Quiet quitting: The workplace trend taking over the internet
Imagine a workplace culture where doing what your job description says is considered enough. No more going above and beyond, trying to impress the boss.
Despite the name, it actually has nothing to do with quitting your job. It is the trend of employees choosing to not go above and beyond their jobs in ways that include refusing to answer emails during evenings or weekends or skipping extra assignments that fall outside their core duties is catching on, especially among millennials and gen Z.
The term "quiet quitting" has taken off recently after American TikToker posted a video on it that went viral, saying "work is not your life". For many companies, a workforce that is willing to go beyond the call of duty is a critical competitive advantage. The reality is that most jobs can’t be fully defined in a formal job description or contract, so organizations rely on employees to step up to meet extra demands as needed.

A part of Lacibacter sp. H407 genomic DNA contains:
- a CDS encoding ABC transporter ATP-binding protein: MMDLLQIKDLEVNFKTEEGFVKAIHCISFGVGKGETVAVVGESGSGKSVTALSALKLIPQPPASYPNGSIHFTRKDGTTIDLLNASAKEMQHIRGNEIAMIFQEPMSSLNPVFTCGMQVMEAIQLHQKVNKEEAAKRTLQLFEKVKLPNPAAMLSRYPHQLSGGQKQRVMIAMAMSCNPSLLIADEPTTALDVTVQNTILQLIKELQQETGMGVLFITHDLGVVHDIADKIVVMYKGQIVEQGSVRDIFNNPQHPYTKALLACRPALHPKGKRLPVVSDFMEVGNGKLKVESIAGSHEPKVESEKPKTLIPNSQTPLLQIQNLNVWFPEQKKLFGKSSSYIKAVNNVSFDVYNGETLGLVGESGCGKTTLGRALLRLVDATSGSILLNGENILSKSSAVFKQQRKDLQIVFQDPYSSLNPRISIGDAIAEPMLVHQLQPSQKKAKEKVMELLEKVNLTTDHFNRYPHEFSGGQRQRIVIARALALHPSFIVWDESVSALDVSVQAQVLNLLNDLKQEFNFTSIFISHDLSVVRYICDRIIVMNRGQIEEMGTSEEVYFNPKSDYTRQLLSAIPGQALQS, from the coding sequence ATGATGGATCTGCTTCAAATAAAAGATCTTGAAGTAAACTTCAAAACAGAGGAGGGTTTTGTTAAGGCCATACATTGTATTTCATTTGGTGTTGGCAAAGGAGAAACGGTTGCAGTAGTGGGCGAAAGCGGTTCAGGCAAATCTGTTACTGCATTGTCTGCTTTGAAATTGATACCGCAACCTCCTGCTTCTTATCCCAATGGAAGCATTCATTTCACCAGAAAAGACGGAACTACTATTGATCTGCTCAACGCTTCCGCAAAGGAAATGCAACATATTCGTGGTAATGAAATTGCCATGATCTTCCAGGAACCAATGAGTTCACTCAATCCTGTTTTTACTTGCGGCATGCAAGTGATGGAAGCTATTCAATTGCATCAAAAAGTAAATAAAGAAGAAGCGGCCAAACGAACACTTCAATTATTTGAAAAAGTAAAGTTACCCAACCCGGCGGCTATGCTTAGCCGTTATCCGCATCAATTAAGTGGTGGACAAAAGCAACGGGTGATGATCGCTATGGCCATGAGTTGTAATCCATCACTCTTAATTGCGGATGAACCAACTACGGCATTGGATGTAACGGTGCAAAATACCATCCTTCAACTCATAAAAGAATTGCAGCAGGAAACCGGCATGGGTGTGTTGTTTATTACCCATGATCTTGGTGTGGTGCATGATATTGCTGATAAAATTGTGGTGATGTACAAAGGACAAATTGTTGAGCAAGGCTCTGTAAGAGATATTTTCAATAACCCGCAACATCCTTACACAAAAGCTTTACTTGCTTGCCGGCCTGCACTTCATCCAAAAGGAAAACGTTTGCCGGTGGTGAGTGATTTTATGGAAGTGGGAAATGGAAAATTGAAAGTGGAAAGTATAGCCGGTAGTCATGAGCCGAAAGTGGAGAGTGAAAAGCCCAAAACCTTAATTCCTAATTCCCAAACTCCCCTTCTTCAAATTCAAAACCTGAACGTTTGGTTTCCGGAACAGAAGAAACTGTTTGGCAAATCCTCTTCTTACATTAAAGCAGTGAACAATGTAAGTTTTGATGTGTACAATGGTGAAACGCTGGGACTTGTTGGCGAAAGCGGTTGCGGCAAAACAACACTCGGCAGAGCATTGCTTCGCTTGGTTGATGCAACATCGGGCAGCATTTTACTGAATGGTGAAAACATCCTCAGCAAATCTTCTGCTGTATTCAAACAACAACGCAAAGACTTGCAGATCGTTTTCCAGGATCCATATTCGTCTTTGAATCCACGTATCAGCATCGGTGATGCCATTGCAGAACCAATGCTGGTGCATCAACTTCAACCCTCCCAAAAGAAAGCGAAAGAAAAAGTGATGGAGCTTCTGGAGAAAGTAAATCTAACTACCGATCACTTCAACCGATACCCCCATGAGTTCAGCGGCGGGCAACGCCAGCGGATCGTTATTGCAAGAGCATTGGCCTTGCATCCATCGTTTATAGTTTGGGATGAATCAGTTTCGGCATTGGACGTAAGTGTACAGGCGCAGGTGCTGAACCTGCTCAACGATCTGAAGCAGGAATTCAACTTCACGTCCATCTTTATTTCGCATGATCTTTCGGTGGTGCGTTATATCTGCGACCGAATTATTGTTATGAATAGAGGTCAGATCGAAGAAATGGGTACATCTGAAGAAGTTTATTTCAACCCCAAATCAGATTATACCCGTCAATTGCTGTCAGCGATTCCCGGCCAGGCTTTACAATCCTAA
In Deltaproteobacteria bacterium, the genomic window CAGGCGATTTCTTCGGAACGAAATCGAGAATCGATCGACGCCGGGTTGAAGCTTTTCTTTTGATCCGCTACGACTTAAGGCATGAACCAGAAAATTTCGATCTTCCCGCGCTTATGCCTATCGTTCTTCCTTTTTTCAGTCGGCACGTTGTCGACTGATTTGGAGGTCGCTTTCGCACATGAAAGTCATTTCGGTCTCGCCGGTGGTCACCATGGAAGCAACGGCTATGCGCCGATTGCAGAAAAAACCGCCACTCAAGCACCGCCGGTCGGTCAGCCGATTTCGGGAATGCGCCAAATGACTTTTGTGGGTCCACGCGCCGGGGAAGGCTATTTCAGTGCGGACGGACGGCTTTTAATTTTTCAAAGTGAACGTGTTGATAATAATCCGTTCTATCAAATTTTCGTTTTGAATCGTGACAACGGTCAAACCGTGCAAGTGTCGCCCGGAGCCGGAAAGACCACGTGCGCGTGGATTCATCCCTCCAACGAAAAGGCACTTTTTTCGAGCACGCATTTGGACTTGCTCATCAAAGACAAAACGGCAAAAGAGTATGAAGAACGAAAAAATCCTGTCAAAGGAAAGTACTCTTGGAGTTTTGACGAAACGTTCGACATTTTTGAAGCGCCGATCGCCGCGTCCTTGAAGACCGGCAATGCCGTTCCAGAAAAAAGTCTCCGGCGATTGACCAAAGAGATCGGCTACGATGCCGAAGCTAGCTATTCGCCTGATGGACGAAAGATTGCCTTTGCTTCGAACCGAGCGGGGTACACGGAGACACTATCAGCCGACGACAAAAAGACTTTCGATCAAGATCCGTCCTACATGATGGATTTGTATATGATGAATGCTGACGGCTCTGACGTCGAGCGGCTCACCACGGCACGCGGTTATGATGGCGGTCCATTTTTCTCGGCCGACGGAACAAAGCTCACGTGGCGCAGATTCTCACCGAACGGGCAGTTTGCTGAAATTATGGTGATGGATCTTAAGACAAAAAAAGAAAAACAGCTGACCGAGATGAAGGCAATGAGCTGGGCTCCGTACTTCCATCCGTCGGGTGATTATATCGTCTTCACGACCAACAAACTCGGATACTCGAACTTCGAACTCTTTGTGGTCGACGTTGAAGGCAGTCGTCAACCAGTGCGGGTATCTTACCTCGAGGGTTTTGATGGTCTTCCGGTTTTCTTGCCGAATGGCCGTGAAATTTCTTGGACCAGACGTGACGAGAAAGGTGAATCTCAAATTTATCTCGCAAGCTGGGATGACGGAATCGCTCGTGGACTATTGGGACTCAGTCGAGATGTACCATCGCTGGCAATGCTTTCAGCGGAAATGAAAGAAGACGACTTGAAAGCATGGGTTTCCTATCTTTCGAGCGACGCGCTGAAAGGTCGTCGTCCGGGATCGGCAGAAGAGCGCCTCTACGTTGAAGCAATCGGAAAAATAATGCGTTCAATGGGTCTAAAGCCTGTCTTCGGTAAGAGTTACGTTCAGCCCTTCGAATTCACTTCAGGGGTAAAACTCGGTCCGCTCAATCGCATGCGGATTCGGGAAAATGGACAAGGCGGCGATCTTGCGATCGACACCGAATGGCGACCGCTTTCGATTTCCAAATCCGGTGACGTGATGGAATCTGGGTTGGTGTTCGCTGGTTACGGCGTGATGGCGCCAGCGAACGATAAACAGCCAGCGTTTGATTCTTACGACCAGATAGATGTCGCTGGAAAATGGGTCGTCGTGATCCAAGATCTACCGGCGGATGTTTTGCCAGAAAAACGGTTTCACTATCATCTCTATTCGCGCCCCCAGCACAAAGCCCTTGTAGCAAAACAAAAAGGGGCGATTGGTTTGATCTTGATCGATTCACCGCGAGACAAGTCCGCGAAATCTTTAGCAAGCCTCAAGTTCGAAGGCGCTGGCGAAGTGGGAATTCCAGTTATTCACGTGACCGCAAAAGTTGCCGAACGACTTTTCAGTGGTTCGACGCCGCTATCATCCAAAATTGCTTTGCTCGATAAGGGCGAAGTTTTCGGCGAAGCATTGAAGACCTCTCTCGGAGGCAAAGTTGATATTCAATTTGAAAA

Quiet quitting can be beneficial in terms of providing more time for employees to pursue what they like. The employee may be able to think more outside the box, feel more refreshed and become more efficient in the hours they are working. Quiet quitting for some time may help employees to refocus on their needs outside of work and hopefully lead them towards recovering from their burnout and getting clear on their needs and boundaries within the workplace moving forward.
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